CSUN’s sixth president-select, Erika D. Beck, introduced herself to the university community Nov. 12 with a livestreamed conversation with alumnus and CNBC Anchor-At-Large Bill Griffeth ’80 (Journalism), Hon.D. ’17. During their talk, Beck promised to listen to individuals at every level of the university and build a coalition to realize a brighter, just and more equitable future together.
Beck, currently president of California State University Channel Islands (CSUCI), was appointed last month as CSUN’s next president by the CSU Board of Trustees. She will assume her new post Jan. 11, 2021, after Dianne F. Harrison steps away from her position. In her first public conversation with the CSUN community, Beck talked of a career devoted to equity, diversity and inclusion, and explained how she would build on the transformative work accomplished during Harrison’s tenure.
“I believe that the university exists to enable human potential, and that the transformational power of higher education extends beyond an individual to the communities that we serve,” Beck said.
“Over the course of my career, I’ve learned that no leader accomplishes anything on their own,” she continued, noting that the vision for CSUN’s future would be the collective vision of the CSUN academic community. “One of the hallmarks of my leadership style is that I listen and ask a lot of questions. It’s really important to have leadership’s thinking informed by lots of people with varying points of view, in order to come to the best possible solutions.”
A highly respected financial journalist and longtime anchor of several CNBC shows, Griffeth brought his perspective as a proud Matador to the discussion, which was designed as an opportunity for the CSUN community to get to know the incoming president.
Beck’s life and career have highlighted her understanding of CSUN’s mission to elevate students, families and their communities.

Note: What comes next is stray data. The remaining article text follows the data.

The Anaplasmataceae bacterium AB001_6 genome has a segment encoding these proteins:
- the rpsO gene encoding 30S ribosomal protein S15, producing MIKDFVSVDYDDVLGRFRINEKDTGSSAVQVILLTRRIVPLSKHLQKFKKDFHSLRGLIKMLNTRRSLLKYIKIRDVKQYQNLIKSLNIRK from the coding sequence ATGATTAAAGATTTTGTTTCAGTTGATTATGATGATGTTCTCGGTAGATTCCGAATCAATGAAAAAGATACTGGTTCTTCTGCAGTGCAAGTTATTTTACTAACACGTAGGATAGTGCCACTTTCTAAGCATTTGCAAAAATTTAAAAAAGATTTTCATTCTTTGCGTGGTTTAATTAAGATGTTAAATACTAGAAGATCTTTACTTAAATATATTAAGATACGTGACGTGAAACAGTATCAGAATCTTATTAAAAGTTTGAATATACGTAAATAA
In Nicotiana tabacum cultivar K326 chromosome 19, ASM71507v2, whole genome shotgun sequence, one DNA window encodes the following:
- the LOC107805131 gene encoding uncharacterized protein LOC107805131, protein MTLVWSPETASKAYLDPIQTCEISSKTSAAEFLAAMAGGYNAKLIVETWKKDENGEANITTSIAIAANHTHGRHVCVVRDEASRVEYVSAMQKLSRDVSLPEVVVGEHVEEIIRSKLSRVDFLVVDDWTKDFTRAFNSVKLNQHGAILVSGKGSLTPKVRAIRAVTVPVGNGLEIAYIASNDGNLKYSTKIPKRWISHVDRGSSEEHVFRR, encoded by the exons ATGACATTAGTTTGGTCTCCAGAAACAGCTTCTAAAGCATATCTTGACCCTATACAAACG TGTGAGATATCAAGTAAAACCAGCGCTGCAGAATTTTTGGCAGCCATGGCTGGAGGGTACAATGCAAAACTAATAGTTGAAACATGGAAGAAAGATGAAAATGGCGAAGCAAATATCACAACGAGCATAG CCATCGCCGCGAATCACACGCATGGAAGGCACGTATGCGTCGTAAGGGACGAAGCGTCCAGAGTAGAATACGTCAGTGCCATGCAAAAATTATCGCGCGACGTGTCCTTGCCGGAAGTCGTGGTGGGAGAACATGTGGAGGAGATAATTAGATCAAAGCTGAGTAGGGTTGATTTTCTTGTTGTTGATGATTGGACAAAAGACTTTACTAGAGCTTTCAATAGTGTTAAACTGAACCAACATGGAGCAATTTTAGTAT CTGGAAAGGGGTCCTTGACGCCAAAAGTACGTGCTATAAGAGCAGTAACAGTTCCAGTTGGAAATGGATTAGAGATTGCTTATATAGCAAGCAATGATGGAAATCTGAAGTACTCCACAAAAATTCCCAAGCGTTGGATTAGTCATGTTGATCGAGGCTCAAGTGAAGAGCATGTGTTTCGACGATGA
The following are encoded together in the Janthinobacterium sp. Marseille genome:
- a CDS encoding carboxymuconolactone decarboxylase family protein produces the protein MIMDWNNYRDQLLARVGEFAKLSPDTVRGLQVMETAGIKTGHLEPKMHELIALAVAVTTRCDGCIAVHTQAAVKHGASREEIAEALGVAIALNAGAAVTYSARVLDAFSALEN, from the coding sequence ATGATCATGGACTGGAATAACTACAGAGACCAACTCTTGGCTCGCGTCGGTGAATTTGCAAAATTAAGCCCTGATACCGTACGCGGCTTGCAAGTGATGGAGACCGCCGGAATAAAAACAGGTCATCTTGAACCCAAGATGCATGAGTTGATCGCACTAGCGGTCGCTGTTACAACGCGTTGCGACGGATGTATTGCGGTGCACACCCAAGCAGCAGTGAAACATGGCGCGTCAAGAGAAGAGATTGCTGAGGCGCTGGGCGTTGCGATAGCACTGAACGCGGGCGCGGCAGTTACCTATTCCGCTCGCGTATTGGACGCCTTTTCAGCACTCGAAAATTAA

A working mother of two boys, ages 12 and 14, Beck grew up in the Bay Area as one of three girls raised by a single mother. When she was 12, she shared that she discovered an introduction to psychology textbook that had been left in her sixth-grade classroom, reading it cover to cover and falling in love with the field. She earned a bachelor’s in psychology and a Ph.D. in experimental psychology from the University of California, San Diego, as well as a master’s in psychology from San Diego State University.
“I am made in the CSU,” she said.
She joined Nevada State College as a founding faculty member when it opened in 2002, helping build an institution modeled after the CSU system and providing a new pathway for students in Nevada to receive a baccalaureate degree at a public institution. She served in many roles at Nevada State, rising to become provost and executive vice president.
“I could not be more proud of the work that we facilitated together,” Beck said. “We became known as the authority for inclusive excellence in the Nevada system of higher education. We did incredible work in graduation rates and closing equity gaps, and really built a thriving university community from nowhere.”
Appointed CSUCI president in 2016, Beck led the university to earn national recognition for providing equitable, affordable and transformative education. In 2019, the campus was recognized as one of nine institutions in the nation and the only one in California, with the prestigious Seal of Excelencia from the Washington, D.C.-based organization Excelencia in Education for its accomplishments in facilitating Latinx student success.
Beck joins CSUN at a time of unprecedented challenges, as the university continues its primarily virtual learning to slow the spread of COVID-19.
While acknowledging the energy of an on-campus community, Beck said the virtual experience has revealed new opportunities for student engagement and distance learning. As the business community re-thinks the way it does things, CSUN must ensure its curriculum continues to meet the evolving needs of the workplace, she said.
“Telecommuting and telework are here to stay in one capacity or another,” Beck said. “And it’s surprising, on a number of levels, how much it’s shifted thinking. What that says is that we need to, as educators, be thinking about how we prepare our students for new skill sets to thrive in those new spaces.”
Ultimately, Beck said, CSUN’s diverse community of students, alumni, faculty, staff and supporters is exceptionally well positioned to help address the complex challenges facing our communities.
“There are decades of research that tell us that diverse teams are more innovative and more effective than homogenous ones,” she said. “As we look around us at the challenges that we face collectively, in order for us to come to novel solutions, we need different thinkers at the table. We need different lived experiences to inform leadership, we need varying disciplines to work together and think about these challenges in ways that they haven’t before.”
A video of the livestreamed conversation can be viewed online on CSUN’s YouTube channel.